Requirements for Taking an Affidavit or Statutory Declaration
Many people think they just need a signature however Notary Publics have the responsibility to ensure certain requirements prior to notarizing documents.
1. Identity of the Person Making the Statement
Whether administering an oath, affirmation or declaration, the Notary must be satisfied as to the identity of the person making the written statement. The person is required to produce some reliable means of identification (such as a government-issued ID that includes the person’s name, current address, signature and photograph).
2. Capacity of the Person Making the Statement
The Notary must also be satisfied that the person making the written statement understands the contents of the document and appreciates the significance of making the affidavit or statutory declaration. If the person does not understand the contents of the statement or does not appreciate the significance of the undertaking (or is not acting of their own free will), the Notary cannot proceed. If an apparent lack of understanding is due to a language barrier, the affidavit or statutory declaration may be taken with the assistance of an interpreter.
3. Administering the Oath, Affirmation or Solemn Declaration
The person must solemnly swear (affirm or declare) that the contents of the affidavit are true to the best of the deponent’s knowledge, information and belief. Under the Criminal Code of Canada, it is an offence (with a maximum penalty of two years of imprisonment) to sign a document purporting to be an affidavit or statutory declaration sworn or declared before a Notary Public or Commissioner of Oaths, when in fact the document was not so sworn or declared.
4. Signature of the Person Making the Statement
The person must then sign the affidavit in the Notary’s presence. A Notary cannot take an affidavit or statutory declaration if the person signing the affidavit or declaration is not present. The Notary must actually view the act of signing and so it must occur in the Notary’s presence.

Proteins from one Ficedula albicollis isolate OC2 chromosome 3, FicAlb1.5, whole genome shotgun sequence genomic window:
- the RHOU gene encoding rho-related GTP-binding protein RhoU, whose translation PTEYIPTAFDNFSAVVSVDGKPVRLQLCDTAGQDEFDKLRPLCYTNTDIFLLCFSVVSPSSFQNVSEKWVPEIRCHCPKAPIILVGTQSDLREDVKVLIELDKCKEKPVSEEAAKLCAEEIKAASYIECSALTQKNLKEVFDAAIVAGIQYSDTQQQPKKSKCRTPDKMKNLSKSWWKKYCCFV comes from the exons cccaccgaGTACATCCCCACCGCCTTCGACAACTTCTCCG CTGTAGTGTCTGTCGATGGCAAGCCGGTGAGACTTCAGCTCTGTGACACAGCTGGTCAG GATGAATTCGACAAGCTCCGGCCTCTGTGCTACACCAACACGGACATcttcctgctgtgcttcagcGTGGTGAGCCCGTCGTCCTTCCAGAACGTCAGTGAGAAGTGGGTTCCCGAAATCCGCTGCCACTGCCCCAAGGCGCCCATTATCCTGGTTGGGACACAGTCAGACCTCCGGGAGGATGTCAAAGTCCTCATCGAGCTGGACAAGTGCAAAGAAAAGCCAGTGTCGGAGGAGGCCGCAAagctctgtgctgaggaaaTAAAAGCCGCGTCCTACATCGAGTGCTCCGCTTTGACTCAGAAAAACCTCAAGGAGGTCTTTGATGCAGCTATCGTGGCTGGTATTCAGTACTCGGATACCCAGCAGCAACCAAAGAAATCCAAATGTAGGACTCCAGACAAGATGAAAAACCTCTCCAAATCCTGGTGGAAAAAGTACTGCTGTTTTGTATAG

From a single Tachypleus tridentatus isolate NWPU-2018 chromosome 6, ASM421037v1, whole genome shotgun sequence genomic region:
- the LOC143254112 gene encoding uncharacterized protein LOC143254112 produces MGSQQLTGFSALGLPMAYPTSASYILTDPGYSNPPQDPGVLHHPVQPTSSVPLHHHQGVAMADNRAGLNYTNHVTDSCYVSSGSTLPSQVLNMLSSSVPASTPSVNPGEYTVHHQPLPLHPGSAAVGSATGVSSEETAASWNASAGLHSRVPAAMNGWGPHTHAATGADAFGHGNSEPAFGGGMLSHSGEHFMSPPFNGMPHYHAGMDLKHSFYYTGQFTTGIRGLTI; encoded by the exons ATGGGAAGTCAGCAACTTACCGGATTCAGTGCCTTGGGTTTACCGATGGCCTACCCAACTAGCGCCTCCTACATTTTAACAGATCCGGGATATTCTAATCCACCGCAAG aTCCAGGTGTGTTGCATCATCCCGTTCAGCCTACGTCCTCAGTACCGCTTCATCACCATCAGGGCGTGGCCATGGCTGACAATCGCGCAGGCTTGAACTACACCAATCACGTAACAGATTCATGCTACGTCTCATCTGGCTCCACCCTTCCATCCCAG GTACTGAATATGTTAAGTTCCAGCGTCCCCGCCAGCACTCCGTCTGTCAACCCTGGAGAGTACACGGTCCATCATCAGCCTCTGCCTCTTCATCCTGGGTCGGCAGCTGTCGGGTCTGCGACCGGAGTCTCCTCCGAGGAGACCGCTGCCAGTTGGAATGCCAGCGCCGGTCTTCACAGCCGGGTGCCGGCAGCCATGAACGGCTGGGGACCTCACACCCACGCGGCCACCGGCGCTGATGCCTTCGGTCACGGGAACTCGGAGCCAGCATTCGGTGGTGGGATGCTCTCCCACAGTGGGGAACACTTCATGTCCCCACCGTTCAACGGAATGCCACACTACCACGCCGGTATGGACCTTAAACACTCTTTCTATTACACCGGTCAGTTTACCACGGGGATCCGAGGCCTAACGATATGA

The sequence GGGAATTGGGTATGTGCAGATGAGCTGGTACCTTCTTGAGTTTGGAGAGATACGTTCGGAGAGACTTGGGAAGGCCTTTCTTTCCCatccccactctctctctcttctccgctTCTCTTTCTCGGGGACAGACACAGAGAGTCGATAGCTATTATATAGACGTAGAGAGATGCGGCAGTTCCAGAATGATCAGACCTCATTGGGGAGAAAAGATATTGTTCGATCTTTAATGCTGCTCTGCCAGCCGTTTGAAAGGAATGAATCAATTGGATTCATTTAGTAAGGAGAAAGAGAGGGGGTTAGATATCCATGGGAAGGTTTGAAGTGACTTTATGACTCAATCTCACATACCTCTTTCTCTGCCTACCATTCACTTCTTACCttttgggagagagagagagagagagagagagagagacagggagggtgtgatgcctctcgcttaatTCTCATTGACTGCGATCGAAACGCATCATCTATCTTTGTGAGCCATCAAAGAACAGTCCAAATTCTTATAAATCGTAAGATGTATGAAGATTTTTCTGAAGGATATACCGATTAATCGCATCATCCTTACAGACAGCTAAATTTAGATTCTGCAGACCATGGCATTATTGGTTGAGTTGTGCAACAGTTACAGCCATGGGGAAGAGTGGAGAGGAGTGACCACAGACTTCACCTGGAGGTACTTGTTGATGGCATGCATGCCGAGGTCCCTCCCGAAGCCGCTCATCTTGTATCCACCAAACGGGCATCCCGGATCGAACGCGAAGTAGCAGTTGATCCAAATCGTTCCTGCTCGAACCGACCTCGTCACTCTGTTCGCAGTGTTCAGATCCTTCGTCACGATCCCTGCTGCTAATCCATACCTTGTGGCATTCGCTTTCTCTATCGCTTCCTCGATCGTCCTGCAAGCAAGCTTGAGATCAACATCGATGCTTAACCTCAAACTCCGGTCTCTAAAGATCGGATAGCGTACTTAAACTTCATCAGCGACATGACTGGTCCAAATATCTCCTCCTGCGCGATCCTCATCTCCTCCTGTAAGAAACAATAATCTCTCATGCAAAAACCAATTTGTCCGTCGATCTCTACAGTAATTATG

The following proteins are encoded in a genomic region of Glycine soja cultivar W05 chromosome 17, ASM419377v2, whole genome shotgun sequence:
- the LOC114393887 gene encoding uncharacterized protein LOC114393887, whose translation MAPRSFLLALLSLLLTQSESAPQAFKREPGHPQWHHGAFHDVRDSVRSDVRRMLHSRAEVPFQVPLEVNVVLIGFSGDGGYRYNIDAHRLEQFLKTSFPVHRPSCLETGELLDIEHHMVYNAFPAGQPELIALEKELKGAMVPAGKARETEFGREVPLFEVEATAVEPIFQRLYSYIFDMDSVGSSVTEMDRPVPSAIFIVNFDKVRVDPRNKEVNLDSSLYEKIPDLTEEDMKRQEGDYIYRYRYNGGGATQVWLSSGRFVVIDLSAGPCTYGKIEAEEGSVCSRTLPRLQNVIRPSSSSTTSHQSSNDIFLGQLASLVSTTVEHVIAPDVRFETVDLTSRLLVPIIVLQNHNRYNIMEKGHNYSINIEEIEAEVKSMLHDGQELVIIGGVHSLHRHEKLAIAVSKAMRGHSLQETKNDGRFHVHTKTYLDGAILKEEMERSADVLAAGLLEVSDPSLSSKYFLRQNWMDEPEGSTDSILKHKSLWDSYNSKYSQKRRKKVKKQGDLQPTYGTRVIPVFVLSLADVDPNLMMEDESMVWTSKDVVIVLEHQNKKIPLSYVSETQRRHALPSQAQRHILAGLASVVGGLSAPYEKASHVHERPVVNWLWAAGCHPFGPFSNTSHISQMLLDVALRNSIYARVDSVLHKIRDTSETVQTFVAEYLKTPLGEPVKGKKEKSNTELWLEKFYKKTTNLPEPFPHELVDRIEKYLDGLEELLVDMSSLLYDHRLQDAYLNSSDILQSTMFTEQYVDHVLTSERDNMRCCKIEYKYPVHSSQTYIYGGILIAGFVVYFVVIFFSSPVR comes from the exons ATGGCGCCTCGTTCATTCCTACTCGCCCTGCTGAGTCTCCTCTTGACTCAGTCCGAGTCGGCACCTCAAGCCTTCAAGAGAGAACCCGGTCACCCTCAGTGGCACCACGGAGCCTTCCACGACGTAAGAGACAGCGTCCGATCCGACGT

5. Completing the Jurat (Ordinary Form)
The jurat is the part of the oath, affirmation or declaration that must be completed by the Notary. The jurat should include the date the statement was sworn (affirmed/declared), the place where the statement was sworn (affirmed/declared) and the signature of the Notary before whom the statement was sworn (affirmed/declared).
What is an affidavit?
An affidavit is a legally binding written statement in which the deponent (also sometimes known as the affiant) swears that certain assertions are true. Affidavits are often used in court proceedings, but they may also be utilized in a wide variety of other contexts. While signing an affidavit, you must keep in mind the following points:
- You must remember that whatever you say must be truthful.
- You’re not saying what you think; you’re saying what you already know. Facts should be presented here.
- Making an assertion about what you think to be true is permissible only if your statement makes it clear that it’s just your own opinion.
Statutory declarations are similar to Affidavits but their form is set by the government agency or body that requires their presentation in accordance with a specific law (or statute, hence the name). Examples of common Statutory Declarations are declarations for construction progress payment, declarations for refund of builders’ lien holdback, custodianship declarations for a minor foreign student, declarations of common law status, or ICBC declarations related to proof of loss.
Certified True Copies of Documents
Whenever a certified true copy of a document is required, a Notary can produce such a copy by making a photocopy of the original document, signing it and putting their stamp on it, declaring the copy to be “true” copy of the original. Whether it is a copy of your diploma, passport or birth certificate that you need, going to your Notary is a simple and easy way to obtain your certified true copies.